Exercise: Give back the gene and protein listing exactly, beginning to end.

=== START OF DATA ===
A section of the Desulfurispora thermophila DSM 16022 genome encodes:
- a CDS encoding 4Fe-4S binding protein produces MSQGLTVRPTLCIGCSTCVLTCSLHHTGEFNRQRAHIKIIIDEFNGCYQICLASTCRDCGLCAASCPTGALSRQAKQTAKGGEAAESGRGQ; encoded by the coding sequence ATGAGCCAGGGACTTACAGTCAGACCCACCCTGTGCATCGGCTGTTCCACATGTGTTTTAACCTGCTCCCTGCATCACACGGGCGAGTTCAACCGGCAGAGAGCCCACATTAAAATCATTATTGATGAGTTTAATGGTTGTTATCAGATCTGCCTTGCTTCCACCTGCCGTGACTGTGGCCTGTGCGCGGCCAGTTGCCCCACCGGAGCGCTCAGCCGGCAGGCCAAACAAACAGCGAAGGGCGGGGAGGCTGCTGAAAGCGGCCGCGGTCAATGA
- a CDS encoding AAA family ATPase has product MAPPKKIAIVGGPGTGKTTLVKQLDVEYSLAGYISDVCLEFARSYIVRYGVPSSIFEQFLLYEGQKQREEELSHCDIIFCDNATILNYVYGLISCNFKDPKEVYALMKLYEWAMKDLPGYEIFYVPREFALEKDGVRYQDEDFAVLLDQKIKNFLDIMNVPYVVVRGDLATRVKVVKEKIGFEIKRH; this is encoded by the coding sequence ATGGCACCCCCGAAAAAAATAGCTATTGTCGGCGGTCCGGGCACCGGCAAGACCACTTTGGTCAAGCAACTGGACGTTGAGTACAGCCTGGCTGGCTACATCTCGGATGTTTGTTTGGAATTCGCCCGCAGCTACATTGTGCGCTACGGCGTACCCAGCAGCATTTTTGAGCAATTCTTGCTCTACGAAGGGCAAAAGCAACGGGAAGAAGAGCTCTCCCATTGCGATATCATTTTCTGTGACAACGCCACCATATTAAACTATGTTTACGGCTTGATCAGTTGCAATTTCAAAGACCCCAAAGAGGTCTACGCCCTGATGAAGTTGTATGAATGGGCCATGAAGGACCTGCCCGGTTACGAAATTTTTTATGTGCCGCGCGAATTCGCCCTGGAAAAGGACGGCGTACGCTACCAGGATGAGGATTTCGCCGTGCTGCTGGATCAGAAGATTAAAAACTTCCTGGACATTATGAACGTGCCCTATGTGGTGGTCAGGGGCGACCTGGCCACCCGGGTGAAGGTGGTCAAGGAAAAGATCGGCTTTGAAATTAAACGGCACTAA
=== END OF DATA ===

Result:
A section of the Desulfurispora thermophila DSM 16022 genome encodes:
- a CDS encoding 4Fe-4S binding protein produces MSQGLTVRPTLCIGCSTCVLTCSLHHTGEFNRQRAHIKIIIDEFNGCYQICLASTCRDCGLCAASCPTGALSRQAKQTAKGGEAAESGRGQ; encoded by the coding sequence ATGAGCCAGGGACTTACAGTCAGACCCACCCTGTGCATCGGCTGTTCCACATGTGTTTTAACCTGCTCCCTGCATCACACGGGCGAGTTCAACCGGCAGAGAGCCCACATTAAAATCATTATTGATGAGTTTAATGGTTGTTATCAGATCTGCCTTGCTTCCACCTGCCGTGACTGTGGCCTGTGCGCGGCCAGTTGCCCCACCGGAGCGCTCAGCCGGCAGGCCAAACAAACAGCGAAGGGCGGGGAGGCTGCTGAAAGCGGCCGCGGTCAATGA
- a CDS encoding AAA family ATPase has product MAPPKKIAIVGGPGTGKTTLVKQLDVEYSLAGYISDVCLEFARSYIVRYGVPSSIFEQFLLYEGQKQREEELSHCDIIFCDNATILNYVYGLISCNFKDPKEVYALMKLYEWAMKDLPGYEIFYVPREFALEKDGVRYQDEDFAVLLDQKIKNFLDIMNVPYVVVRGDLATRVKVVKEKIGFEIKRH; this is encoded by the coding sequence ATGGCACCCCCGAAAAAAATAGCTATTGTCGGCGGTCCGGGCACCGGCAAGACCACTTTGGTCAAGCAACTGGACGTTGAGTACAGCCTGGCTGGCTACATCTCGGATGTTTGTTTGGAATTCGCCCGCAGCTACATTGTGCGCTACGGCGTACCCAGCAGCATTTTTGAGCAATTCTTGCTCTACGAAGGGCAAAAGCAACGGGAAGAAGAGCTCTCCCATTGCGATATCATTTTCTGTGACAACGCCACCATATTAAACTATGTTTACGGCTTGATCAGTTGCAATTTCAAAGACCCCAAAGAGGTCTACGCCCTGATGAAGTTGTATGAATGGGCCATGAAGGACCTGCCCGGTTACGAAATTTTTTATGTGCCGCGCGAATTCGCCCTGGAAAAGGACGGCGTACGCTACCAGGATGAGGATTTCGCCGTGCTGCTGGATCAGAAGATTAAAAACTTCCTGGACATTATGAACGTGCCCTATGTGGTGGTCAGGGGCGACCTGGCCACCCGGGTGAAGGTGGTCAAGGAAAAGATCGGCTTTGAAATTAAACGGCACTAA